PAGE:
I thought I would want to write. In fact, I started many posts in my mind and at this computer through the month of February. The truth is, I just couldn’t get past the sadness. I couldn’t pull a cohesive thought together, just a jumbling of words that amounted to a sad girl and her gracious God. I wanted to tell you, I did. I wanted to tell you how I felt under the covers and how the ground felt under my knees and how the Savior cradled and sustained me in in both places…but I couldn’t.
Grief is hard and life, life is hard too. I reached my breaking point last month. At the beginning of February Chris went to California for eight days. We had planned for my mom to come stay with me and to help with the kids, but my grandmother is ill and my mom needed to be with her. Our heat pump crashed and bitter winter stormed right through our walls and into our home. I love my children…I do, but four of them from seven months to nine years in a cold house, alone, is hard. February brought more than grief, it brought emotional and physical trials that flattened me. Even now I find I am struggling to get back up again. I feel weak and tired. All of my romantic notions of how I would approach this tenth anniversary year and my writing about it last month were crushed by the weight of both life and death. Instead of being able to endure this season with courage, I found that I just braced myself for it to all be over. God whispered to me in that place of raw waiting. He did. But the energy to write about it was gone.
Since the beginning of March I have been wondering how I would put all this into words and then a few days ago, a “miracle” took place in our home that encapsulated the truth of my February experience.
My nine year old John (emotional, intense, adorable) was very mad at all of us. Being stuck in tight quarters on a snow day with a tarped off sunroom/playroom didn’t help. He snapped at his younger brother and was sent to his room. He stomped up the stairs making sure we could all hear and feel his thunder and slammed the door. Ten minutes later he came back downstairs a different kid. His eyes were lit with wonder, his face wet with tears, and he said to me, “Mama, it’s a miracle!”
I asked John if I could share his story with you. He wrote these words down for me:
“I was really, really, really sad. I went up to my room. I turned on my worship music and the second I heard the first line, I just broke into a waterfall, tears of joy. I didn’t know what was going on. I knew it was a miracle. I thought it was a major comeback from God. And it was. I didn’t know what to do. It was crazy. I thought my joy was going to flood the house.”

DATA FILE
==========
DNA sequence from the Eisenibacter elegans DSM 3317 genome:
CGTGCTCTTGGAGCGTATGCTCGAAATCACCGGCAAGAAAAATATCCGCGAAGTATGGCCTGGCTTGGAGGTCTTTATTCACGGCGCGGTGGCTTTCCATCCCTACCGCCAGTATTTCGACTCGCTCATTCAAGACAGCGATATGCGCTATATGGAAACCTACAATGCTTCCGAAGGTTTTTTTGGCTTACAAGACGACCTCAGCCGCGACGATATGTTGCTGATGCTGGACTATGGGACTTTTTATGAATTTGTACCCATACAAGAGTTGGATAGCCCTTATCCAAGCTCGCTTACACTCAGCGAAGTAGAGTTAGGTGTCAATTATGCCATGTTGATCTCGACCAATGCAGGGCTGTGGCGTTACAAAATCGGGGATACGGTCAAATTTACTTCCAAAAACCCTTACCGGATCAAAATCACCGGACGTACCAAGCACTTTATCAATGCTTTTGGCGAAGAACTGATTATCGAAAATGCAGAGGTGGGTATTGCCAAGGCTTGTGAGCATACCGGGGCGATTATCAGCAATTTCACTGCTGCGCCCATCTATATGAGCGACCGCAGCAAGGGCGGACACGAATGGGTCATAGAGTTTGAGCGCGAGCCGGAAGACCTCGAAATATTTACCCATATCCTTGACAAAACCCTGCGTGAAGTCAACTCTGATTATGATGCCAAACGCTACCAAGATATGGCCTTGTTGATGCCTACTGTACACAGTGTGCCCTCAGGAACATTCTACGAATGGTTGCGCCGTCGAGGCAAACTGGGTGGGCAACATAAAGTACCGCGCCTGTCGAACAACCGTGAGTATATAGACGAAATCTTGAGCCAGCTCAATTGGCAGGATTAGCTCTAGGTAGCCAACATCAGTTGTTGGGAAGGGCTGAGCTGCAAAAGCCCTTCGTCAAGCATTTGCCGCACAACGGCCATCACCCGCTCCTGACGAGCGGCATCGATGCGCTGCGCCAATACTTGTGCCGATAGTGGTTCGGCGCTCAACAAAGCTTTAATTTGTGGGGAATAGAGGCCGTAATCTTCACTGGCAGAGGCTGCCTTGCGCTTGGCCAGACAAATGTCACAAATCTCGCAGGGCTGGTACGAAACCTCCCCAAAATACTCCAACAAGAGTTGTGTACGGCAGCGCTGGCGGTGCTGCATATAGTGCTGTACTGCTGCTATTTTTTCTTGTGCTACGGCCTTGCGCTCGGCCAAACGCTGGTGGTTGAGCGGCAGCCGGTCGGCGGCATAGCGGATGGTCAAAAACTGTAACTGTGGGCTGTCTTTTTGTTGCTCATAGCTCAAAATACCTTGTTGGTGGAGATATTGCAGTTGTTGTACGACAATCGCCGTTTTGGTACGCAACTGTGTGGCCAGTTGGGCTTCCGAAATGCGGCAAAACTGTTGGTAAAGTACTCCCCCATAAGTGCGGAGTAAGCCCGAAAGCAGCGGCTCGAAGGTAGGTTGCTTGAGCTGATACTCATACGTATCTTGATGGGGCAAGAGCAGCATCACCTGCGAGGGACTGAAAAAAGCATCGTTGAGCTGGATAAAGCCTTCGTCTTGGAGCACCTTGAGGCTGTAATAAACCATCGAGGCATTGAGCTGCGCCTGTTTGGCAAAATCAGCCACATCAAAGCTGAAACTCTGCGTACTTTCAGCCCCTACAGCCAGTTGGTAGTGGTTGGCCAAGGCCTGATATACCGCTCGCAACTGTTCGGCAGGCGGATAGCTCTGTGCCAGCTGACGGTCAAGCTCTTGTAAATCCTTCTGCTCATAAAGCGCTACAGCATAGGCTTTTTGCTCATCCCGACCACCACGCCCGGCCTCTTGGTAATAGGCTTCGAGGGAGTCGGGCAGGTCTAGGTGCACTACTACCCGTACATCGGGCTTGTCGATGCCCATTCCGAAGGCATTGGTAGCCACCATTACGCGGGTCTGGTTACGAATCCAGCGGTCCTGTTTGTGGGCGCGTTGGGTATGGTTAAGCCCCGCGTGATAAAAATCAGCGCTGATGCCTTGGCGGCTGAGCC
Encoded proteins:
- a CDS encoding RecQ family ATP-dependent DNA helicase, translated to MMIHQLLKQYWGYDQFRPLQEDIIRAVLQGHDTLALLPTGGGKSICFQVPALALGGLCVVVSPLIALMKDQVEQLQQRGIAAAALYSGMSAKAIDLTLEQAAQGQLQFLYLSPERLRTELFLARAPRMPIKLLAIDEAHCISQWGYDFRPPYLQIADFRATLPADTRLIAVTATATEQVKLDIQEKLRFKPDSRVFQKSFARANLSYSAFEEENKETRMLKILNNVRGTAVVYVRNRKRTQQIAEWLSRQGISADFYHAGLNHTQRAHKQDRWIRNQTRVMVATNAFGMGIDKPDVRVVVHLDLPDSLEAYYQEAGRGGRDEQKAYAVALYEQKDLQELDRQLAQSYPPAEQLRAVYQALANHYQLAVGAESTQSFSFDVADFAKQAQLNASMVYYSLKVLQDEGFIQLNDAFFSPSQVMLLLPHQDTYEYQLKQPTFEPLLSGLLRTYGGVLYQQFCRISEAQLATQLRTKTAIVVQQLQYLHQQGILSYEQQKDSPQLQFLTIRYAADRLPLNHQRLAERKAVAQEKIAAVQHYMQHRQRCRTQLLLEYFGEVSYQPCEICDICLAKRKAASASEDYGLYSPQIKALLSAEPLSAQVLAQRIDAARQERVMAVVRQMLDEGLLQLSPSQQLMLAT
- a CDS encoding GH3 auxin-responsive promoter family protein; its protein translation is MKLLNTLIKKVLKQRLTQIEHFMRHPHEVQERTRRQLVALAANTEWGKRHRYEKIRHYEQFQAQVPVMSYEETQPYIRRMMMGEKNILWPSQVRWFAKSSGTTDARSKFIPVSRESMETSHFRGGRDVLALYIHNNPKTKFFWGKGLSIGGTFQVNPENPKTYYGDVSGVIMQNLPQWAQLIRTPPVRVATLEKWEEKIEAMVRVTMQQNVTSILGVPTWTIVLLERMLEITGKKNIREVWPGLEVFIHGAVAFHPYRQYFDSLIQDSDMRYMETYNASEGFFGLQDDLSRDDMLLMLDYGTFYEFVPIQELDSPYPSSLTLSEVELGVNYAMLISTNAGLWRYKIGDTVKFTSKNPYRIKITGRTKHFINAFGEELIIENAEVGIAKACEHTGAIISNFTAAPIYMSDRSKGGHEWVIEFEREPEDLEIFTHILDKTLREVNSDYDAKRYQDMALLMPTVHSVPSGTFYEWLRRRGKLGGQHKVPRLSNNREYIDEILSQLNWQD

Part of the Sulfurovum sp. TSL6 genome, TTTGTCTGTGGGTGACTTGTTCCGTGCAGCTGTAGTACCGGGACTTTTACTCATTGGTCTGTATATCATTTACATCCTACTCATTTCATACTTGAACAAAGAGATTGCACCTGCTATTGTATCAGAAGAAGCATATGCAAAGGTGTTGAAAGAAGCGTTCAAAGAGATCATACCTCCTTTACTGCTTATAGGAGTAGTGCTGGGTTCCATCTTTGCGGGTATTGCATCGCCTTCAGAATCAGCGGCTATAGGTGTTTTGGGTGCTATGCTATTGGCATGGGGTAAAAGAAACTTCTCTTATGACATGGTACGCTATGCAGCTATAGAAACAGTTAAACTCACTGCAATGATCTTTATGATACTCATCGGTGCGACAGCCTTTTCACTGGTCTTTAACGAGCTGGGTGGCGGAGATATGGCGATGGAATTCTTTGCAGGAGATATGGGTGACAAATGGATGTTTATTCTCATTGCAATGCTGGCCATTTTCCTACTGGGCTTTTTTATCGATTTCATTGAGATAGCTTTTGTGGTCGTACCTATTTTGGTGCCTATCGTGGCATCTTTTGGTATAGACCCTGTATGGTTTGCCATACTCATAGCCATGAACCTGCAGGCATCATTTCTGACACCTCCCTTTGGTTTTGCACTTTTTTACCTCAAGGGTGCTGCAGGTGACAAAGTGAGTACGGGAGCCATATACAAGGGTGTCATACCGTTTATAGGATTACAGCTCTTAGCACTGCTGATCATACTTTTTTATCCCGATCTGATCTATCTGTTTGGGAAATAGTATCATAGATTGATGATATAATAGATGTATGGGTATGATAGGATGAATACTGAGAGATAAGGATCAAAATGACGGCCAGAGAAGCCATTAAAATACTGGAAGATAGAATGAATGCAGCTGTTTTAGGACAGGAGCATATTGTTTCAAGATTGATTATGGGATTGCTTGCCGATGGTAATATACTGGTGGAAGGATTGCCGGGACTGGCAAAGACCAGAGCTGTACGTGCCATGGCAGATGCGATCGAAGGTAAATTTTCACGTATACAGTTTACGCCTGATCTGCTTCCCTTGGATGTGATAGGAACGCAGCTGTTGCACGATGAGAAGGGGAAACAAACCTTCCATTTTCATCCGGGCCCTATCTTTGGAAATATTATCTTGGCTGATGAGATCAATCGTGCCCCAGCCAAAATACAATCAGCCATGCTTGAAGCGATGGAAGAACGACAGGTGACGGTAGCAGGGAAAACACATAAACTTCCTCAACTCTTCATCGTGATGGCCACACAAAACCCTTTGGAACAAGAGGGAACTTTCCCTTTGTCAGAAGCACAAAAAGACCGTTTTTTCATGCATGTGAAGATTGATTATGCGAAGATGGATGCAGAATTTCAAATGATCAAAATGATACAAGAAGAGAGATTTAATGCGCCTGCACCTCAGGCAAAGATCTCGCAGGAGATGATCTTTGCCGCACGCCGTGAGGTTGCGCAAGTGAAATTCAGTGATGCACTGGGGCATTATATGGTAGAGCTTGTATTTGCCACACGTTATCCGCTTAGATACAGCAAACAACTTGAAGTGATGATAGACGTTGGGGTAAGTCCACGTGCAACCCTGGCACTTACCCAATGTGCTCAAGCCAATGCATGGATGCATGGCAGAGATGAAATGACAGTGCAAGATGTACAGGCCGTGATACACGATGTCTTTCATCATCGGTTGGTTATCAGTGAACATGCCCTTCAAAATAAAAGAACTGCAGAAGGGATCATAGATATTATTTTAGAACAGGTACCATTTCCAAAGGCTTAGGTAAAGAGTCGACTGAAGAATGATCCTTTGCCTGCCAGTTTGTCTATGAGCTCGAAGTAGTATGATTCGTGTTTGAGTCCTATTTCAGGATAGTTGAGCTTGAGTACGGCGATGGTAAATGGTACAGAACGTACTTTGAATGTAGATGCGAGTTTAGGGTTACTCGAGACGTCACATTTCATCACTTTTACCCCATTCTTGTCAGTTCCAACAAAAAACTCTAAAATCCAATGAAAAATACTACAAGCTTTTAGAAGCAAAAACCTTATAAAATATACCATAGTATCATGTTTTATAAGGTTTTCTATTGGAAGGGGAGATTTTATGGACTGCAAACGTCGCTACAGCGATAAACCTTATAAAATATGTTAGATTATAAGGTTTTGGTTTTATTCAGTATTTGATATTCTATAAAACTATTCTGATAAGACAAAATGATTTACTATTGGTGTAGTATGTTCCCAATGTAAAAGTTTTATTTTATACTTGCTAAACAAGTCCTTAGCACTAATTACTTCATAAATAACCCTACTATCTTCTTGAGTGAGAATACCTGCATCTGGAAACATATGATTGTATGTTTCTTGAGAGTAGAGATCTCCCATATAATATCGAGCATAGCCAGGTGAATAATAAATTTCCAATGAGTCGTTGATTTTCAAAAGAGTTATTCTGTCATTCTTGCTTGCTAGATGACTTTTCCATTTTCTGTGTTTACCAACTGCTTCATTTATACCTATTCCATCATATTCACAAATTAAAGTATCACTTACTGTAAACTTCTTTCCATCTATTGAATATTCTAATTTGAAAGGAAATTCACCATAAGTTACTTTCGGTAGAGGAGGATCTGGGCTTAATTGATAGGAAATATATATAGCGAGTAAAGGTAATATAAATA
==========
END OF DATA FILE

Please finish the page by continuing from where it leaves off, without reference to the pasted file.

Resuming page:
Chris came into the kitchen, took John in his arms and said, “Johnny do you know why that happened? Because above all else God made you to worship Him. And when we worship, our hearts get in touch with who we really are and what we are made to do…and that brings joy.”
For months leading up to February I read, studied and prayed over the scripture:
“Do not grieve, for the joy of the Lord is your strength.” Nehemiah 8:10.
But nothing I read, no commentary or sermon, was more profound to me than the experience of my son being rescued from sadness, rescued from human weakness by joy. And the agent of the miracle…worship. Joy will always trump grief because we were not made for such pain. We were not made for sadness. What we were made for is Him. And in His presence is fullness of joy (Psalm 16:11).
Worship takes us there. Worship takes us to the height of true living and true fulfillment.
Worship takes us home.
I have shared with you before that the unique prayer God gave me for Anna was that she would be a “child of worship.” In fact, her name was chosen in light of this God given phrase, because Anna the prophetess worshiped in the temple day and night waiting for the promised Messiah.( Luke 2:37)
I learned many years ago that this phrase was much more than a name and a prayer for Anna. “Child of worship” was God’s simple but powerful directive to me of how I would survive grief and how I would be transformed and fulfilled in spite of my continued pain. “Child of Worship” is the house where “The joy of the Lord dwells.” This has always been and will always be, the miracle.
And wasn’t it for the joy set before him that he endured the cross (Hebrews 12:2)? He suffered and grieved knowing that His endurance of humanity and ultimately death would produce the miracle…the one that leads to our rescue and our joy as we wrestle and grieve. Sometimes we feel the miracle in the moment like John did. Other times we just know it’s true as we endure. Last month was a combination of both for me. Moments where the joy was felt and other times I just knew it by faith- it was a deep inner strength that held me while I was pressed upon with sorrow. But in both cases…miracle.
A decade ago I became a mother and this role has given me more joy and more pain than I could draft in words. But it’s my girl, my only girl, who has given me the greatest gift of my life. Would I have ever become a Child of Worship without her? Would I have ever known the warmth and comfort of the Savior without the pain of her absence? Would I have known such sweetness, such strength, such joy, without the sorrow to take me there? And would I feel such desperation, the kind that leads to deep dependence without my continued longing for her and those I grieve for? I am as John says, a waterfall of joy. But most significantly, I am a child of worship.
How about you?
What causes you sadness today?
What makes you weak?
Your miracle is waiting.
My friend and talented photographer Emily Sacra, photographed year ten for us. I am exceedingly grateful for these sacred moments she captured with the people I cherish most in this world.
Anna Rose, my lovely, lovely girl, happy tenth birthday.